Rep. Darrell Issa (R-Calif.) on Thursday sent a letter to the State Department demanding more information about the talking points the Obama administration used in the wake of last year’s deadly terrorist attack on a U.S. diplomatic post in Benghazi, Libya. 

Issa says emails he obtained through a subpoena indicate that State Department leadership signed off on talking points that said the attack was due to a spontaneous protest, even though they were aware of a potential terrorist threat in the region at the time of the attack.

“One of your e-mails made clear that some of your colleagues at the State Department headquarters shared these concerns [of a potential terrorist attack],” Issa wrote in a letter to former State Department spokeswoman Victoria Nuland, “You wrote that changes to the talking points did not ‘resolve all my issues or those of my building leadership.’”

“Your e-mail makes clear that Department leadership shared concerns with you about the draft talking points,” Issa said.

Issa also accused the State Department of failing to fully respond to subpoenas on the matter.

The State Department has not returned a request for comment.

Former U.N. ambassador Susan Rice appeared on Sunday news shows following the Sept. 11, 2012 attacks, and said intelligence indicated they were a spontaneous reaction to an anti-Islam video circulating on the Internet. The administration later admitted Rice’s claim was wrong and labeled the event an act of terror.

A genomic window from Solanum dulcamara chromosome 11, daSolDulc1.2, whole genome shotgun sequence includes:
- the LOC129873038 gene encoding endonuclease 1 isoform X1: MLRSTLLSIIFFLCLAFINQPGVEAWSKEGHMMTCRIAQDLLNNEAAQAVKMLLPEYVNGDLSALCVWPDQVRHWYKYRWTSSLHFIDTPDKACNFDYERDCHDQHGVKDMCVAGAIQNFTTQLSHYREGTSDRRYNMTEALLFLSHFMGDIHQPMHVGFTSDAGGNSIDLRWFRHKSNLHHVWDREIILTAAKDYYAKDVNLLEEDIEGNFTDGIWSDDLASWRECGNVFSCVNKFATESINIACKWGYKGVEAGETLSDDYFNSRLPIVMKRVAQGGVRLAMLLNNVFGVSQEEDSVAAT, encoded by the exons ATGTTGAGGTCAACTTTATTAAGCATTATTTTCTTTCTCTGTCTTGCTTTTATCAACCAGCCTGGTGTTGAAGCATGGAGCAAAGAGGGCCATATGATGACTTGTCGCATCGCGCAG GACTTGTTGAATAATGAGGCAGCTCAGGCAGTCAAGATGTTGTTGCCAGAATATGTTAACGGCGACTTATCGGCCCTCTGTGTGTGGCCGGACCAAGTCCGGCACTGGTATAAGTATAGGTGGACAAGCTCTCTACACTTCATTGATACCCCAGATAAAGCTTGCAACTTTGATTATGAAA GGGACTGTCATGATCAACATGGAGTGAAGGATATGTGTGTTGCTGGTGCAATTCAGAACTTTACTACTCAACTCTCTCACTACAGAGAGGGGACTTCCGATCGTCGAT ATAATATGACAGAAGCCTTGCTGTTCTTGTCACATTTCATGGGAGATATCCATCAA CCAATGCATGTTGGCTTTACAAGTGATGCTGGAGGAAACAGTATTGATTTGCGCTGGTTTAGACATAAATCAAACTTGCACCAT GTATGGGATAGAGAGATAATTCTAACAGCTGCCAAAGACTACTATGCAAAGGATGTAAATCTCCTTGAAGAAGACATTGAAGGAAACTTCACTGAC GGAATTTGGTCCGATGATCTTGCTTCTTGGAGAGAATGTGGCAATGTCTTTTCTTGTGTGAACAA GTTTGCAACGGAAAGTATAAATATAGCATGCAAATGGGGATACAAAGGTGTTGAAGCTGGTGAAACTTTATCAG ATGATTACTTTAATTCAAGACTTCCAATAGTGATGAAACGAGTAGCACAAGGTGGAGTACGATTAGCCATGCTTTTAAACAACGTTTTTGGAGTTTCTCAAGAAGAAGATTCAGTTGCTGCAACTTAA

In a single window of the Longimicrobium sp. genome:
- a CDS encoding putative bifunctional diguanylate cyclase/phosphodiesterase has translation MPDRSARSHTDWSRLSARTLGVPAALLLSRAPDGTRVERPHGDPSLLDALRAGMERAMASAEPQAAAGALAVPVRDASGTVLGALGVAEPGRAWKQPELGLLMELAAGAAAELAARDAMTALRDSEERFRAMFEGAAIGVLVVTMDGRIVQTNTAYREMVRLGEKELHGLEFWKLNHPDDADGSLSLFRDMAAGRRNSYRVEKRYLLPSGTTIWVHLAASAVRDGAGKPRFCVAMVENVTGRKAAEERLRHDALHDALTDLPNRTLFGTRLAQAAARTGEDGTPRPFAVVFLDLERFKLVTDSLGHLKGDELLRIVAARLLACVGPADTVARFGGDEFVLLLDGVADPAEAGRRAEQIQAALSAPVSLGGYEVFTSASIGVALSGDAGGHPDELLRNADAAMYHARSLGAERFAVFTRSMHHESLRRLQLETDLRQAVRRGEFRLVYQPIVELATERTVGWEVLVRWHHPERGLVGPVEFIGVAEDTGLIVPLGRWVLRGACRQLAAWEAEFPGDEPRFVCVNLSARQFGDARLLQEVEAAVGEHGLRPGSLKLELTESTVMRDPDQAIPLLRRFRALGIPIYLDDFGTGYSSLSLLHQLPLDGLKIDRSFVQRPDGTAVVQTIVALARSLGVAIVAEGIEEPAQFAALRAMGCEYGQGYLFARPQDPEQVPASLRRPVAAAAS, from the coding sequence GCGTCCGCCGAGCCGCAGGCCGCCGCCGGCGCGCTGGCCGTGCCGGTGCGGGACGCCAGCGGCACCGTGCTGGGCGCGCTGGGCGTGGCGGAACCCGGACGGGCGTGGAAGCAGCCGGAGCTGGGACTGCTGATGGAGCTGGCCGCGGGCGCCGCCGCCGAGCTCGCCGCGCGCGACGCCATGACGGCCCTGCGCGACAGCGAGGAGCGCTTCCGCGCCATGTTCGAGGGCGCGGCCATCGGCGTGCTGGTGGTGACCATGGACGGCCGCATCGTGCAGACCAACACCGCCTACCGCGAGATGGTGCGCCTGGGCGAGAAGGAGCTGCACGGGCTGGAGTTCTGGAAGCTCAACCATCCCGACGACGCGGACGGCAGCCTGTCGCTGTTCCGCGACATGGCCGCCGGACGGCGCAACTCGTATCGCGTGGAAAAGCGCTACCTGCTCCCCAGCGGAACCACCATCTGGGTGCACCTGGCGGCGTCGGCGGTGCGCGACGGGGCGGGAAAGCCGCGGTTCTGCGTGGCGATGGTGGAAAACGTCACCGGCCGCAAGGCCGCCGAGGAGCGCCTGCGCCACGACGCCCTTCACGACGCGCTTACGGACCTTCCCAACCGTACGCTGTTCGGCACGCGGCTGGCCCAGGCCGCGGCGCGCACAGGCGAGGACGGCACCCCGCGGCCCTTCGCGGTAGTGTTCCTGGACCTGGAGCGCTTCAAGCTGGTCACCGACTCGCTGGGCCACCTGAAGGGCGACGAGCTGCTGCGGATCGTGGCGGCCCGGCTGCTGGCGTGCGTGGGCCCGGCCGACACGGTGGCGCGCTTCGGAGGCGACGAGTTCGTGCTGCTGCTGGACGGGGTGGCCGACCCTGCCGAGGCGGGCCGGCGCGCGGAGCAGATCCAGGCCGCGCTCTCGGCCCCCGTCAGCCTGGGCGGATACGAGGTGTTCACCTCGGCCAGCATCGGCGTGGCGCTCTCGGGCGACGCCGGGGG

The State Department has since said the agency was concerned that the preliminary talking points went too far in assigning blame for the attack and would have been inconsistent with what the White House had said at that early stage.

Earlier this year, ABC News obtained State Department emails that showed numerous versions of the talking points being negotiated between various agencies, including the CIA.

In one of the emails, Nuland objected to a paragraph in the talking points that referenced specific terrorist threats in the region because it “could be abused by members [of Congress] to beat up the State Department for not paying attention to warnings.”

Issa, the chairman of the House Oversight Committee, has fought to keep the controversy in the headlines. Last week he subpoenaed State Department documents detailing the inner workings of the independent board that probed the September attack.

Issa has primarily focused his investigation on the State Department, although recent reports indicate the CIA had a heavy presence in the area at the time of the attack.

According to a CNN report released last week, “dozens” of CIA operatives were on the ground at the U.S. diplomatic annex in Benghazi during the attack that ended with the deaths of Ambassador Christopher Stevens and three other Americans.

The report says that Langley is taking extreme measures — including conducting monthly polygraph tests — to hide the agency’s operations in Benghazi and northern Libya at the time of the attack.